I did not take any photos (so as not to further disturb the intimate Valentine's vibe!) but please hop over here to the above-mentioned blog to see what the food looks like. I got the tempeh reuben sandwich, and Tony got the orange BBQ seitan. I also had a glass of sangria. Let me tell you this sandwich was out of this world! Gooey melty vegan cheddar, tangy sauerkraut, perfectly marinated tempeh and of course a Russian dressing. I can still taste this sandwich! Next time I go back, if I can convince myself to order something different, I might peruse the tapas or the extensive dessert menu.

Everything on the menu is clearly marked if it is gluten free, wheat free, and/or sugar free. You have got to check this cozy little bistro out!

On Saturday, my friend Dorota was celebrating her birthday, so a big group of us went to Counter, a vegetarian and organic restaurant in the East Village.

Let me just tell you, this place is amazing. It is definitely expensive, especially from my starving grad. student point of view, but the food and the presentation make up for it in creativity, taste, and sophistication. Oh, and most items on the dinner menu were vegan, and dishes with dairy were clearly marked.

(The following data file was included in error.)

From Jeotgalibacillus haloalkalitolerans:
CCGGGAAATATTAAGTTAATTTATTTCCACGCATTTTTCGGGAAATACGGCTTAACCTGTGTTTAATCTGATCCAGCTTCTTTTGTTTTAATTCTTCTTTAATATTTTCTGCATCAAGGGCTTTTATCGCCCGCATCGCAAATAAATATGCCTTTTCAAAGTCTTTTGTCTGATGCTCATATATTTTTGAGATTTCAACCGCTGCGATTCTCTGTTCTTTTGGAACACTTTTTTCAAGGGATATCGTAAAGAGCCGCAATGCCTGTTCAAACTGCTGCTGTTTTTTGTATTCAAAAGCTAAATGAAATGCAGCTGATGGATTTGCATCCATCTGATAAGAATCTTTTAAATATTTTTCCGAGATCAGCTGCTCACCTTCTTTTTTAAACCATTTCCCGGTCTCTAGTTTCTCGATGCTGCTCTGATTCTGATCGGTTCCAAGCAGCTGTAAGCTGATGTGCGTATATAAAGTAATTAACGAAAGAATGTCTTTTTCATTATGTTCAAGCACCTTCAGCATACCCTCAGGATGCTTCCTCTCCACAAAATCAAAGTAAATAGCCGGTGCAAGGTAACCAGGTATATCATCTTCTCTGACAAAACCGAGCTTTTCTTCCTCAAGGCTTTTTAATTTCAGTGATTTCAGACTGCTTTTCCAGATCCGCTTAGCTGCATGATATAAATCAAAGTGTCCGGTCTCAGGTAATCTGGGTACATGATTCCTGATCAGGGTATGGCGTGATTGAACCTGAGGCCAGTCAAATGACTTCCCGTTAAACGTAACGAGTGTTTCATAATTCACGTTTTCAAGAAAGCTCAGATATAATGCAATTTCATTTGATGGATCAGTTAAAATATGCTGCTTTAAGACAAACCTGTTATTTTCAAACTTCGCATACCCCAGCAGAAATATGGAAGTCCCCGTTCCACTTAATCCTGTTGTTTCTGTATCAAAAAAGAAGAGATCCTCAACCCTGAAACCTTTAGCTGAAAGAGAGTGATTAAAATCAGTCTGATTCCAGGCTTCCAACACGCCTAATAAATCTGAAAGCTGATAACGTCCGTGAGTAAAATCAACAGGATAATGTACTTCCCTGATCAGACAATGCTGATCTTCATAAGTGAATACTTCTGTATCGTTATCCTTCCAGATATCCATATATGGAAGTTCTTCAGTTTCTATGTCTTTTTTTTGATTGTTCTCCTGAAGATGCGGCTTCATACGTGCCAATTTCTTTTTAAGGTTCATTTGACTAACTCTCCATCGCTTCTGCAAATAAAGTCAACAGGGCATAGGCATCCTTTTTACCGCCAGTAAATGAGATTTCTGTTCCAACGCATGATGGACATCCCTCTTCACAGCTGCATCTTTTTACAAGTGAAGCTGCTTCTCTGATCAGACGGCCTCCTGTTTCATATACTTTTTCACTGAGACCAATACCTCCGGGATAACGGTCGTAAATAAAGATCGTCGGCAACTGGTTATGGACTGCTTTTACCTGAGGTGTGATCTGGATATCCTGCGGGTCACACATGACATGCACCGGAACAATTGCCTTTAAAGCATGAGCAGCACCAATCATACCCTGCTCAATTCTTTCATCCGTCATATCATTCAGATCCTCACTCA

You could go for the wine, beer, and cocktails alone. Don't let the whimsical cocktail names like "angry lesbian" fool you, the selection of alcohol in this restaurant is serious and well thought-out. All the wines and liquors are either organic, bio-dynamic, sustainable, and/or kosher and marked as such clearly on the menu. The wine list was so long, and we enjoyed studying it just to learn about all these fabulous new wines and wineries we had not heard of.

This was the bread that came to us as we pondered which appetizers to order. It was served with a dipping sauce that had olive oil, fresh basil, and chunks of tofu. It tasted much better than I can describe it!